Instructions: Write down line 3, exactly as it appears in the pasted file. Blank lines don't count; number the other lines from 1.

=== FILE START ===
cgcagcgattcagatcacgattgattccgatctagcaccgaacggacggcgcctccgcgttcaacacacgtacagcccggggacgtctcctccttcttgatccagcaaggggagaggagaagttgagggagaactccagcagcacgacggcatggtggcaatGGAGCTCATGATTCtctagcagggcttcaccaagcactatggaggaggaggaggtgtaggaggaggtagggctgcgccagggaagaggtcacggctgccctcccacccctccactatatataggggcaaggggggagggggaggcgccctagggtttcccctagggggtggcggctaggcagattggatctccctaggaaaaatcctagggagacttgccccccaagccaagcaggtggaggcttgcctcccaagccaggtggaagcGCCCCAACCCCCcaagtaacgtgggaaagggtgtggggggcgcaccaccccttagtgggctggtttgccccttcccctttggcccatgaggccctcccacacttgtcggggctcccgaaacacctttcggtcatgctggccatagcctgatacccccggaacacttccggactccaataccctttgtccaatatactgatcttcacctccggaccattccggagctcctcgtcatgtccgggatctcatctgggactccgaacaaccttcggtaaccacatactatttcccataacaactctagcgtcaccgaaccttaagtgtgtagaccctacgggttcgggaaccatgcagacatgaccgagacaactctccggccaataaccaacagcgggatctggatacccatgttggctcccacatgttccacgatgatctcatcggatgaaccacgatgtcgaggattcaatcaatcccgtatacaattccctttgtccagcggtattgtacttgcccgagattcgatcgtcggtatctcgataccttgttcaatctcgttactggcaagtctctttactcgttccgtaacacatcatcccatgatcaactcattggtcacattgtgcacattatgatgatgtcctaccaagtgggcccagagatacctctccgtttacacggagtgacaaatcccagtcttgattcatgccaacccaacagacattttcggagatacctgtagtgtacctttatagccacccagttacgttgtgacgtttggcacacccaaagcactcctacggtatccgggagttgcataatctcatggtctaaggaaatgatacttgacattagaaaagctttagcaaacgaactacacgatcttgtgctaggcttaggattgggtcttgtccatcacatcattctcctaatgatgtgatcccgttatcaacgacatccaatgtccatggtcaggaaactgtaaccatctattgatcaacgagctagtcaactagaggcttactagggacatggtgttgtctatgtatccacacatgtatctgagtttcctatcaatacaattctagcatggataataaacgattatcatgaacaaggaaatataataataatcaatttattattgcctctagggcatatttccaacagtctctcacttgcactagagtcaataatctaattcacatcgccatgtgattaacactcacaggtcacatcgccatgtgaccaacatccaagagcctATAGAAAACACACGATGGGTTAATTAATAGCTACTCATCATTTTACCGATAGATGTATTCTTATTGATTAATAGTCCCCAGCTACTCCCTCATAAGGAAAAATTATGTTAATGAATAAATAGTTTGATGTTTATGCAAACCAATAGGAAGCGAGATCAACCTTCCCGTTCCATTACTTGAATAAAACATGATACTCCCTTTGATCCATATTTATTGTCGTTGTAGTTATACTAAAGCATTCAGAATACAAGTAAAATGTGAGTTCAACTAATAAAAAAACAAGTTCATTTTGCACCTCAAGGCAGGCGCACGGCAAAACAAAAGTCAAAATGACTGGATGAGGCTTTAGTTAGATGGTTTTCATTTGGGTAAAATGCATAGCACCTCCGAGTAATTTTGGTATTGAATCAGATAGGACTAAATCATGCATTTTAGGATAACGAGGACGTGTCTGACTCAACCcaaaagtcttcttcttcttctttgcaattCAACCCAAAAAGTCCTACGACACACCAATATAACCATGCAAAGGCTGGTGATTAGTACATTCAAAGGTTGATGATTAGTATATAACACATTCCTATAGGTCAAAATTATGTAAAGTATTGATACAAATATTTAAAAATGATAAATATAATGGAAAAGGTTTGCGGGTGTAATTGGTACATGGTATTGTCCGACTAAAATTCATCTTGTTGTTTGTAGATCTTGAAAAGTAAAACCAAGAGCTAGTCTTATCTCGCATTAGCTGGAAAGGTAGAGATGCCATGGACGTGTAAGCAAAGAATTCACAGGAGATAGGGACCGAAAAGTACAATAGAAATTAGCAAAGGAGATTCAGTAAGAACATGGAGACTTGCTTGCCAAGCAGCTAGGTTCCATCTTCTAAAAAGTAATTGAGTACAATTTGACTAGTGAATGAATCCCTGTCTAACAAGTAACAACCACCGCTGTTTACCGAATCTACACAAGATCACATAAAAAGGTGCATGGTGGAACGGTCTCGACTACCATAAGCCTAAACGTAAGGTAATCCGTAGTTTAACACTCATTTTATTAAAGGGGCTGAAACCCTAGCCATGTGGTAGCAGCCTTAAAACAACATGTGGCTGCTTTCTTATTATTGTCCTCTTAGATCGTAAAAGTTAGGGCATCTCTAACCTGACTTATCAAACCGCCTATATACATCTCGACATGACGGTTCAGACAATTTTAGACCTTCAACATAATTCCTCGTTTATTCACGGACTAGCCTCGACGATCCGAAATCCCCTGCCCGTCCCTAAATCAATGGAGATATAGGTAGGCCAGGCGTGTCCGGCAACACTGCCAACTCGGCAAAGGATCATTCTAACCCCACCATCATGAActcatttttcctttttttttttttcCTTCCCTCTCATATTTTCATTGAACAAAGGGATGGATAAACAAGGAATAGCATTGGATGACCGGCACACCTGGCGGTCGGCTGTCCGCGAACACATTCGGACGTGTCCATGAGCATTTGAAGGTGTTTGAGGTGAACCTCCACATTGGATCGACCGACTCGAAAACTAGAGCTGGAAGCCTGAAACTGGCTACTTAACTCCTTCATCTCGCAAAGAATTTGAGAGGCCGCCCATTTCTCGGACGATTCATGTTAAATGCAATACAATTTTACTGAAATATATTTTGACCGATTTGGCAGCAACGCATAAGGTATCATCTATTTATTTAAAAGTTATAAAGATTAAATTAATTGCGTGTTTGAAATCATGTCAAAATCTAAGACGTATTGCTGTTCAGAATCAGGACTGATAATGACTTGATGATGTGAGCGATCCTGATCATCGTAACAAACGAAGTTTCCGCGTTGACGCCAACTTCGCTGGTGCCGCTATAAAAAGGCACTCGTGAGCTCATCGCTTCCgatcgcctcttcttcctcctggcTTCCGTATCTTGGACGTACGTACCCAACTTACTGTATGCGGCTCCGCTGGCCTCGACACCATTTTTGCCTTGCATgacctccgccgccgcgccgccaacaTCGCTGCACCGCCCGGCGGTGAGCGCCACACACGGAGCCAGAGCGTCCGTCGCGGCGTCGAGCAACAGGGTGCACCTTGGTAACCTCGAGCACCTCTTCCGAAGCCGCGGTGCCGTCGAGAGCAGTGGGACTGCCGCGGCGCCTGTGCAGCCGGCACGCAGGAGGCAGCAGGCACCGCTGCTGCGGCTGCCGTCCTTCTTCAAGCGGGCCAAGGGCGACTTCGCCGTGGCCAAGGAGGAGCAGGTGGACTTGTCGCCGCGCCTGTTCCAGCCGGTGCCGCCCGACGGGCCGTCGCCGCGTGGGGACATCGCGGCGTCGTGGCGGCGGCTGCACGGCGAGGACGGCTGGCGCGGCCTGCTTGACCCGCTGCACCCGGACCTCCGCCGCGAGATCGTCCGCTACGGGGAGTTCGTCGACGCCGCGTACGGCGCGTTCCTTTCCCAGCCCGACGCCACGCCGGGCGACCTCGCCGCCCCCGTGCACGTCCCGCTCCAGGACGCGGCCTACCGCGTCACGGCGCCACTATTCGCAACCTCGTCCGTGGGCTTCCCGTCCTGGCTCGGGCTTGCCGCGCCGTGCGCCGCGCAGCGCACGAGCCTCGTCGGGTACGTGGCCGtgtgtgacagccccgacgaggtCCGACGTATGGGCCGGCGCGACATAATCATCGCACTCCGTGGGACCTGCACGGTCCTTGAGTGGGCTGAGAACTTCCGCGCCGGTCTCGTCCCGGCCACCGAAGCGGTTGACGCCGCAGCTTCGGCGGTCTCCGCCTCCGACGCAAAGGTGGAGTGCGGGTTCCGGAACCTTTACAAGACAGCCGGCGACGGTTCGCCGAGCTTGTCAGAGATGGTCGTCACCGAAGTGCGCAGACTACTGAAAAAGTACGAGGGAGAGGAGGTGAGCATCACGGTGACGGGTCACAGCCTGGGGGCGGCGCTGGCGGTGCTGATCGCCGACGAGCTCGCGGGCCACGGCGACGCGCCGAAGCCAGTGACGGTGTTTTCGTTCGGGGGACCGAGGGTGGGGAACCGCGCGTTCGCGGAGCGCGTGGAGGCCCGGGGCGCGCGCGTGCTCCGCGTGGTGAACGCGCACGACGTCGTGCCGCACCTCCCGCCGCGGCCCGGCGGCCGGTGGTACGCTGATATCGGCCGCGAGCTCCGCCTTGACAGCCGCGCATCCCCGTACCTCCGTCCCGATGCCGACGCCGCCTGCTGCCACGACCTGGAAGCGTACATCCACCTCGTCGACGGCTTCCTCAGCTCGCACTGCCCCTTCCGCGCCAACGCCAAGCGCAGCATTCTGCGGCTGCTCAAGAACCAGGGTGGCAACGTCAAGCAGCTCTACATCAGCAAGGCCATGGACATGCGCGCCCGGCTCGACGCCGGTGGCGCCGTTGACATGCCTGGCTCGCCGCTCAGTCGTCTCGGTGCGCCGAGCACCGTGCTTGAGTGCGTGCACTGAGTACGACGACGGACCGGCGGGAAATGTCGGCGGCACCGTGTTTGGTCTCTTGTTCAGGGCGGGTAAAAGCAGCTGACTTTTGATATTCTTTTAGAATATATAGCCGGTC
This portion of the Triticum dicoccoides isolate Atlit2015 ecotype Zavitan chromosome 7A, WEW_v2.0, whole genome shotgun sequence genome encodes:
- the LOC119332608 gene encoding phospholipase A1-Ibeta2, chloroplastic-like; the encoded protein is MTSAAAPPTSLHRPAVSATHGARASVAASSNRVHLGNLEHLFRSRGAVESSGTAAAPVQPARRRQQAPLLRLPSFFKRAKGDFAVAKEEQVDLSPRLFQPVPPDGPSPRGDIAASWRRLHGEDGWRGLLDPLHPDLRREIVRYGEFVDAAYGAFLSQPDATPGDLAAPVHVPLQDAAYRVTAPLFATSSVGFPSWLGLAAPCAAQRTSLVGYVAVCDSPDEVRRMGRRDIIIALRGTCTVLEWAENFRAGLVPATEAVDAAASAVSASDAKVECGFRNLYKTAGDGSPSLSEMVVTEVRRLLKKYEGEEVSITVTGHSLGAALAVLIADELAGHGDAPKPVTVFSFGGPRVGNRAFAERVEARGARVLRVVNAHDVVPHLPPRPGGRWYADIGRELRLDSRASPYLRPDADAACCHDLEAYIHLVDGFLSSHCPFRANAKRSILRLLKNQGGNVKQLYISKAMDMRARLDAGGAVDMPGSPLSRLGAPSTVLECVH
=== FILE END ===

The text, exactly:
- the LOC119332608 gene encoding phospholipase A1-Ibeta2, chloroplastic-like; the encoded protein is MTSAAAPPTSLHRPAVSATHGARASVAASSNRVHLGNLEHLFRSRGAVESSGTAAAPVQPARRRQQAPLLRLPSFFKRAKGDFAVAKEEQVDLSPRLFQPVPPDGPSPRGDIAASWRRLHGEDGWRGLLDPLHPDLRREIVRYGEFVDAAYGAFLSQPDATPGDLAAPVHVPLQDAAYRVTAPLFATSSVGFPSWLGLAAPCAAQRTSLVGYVAVCDSPDEVRRMGRRDIIIALRGTCTVLEWAENFRAGLVPATEAVDAAASAVSASDAKVECGFRNLYKTAGDGSPSLSEMVVTEVRRLLKKYEGEEVSITVTGHSLGAALAVLIADELAGHGDAPKPVTVFSFGGPRVGNRAFAERVEARGARVLRVVNAHDVVPHLPPRPGGRWYADIGRELRLDSRASPYLRPDADAACCHDLEAYIHLVDGFLSSHCPFRANAKRSILRLLKNQGGNVKQLYISKAMDMRARLDAGGAVDMPGSPLSRLGAPSTVLECVH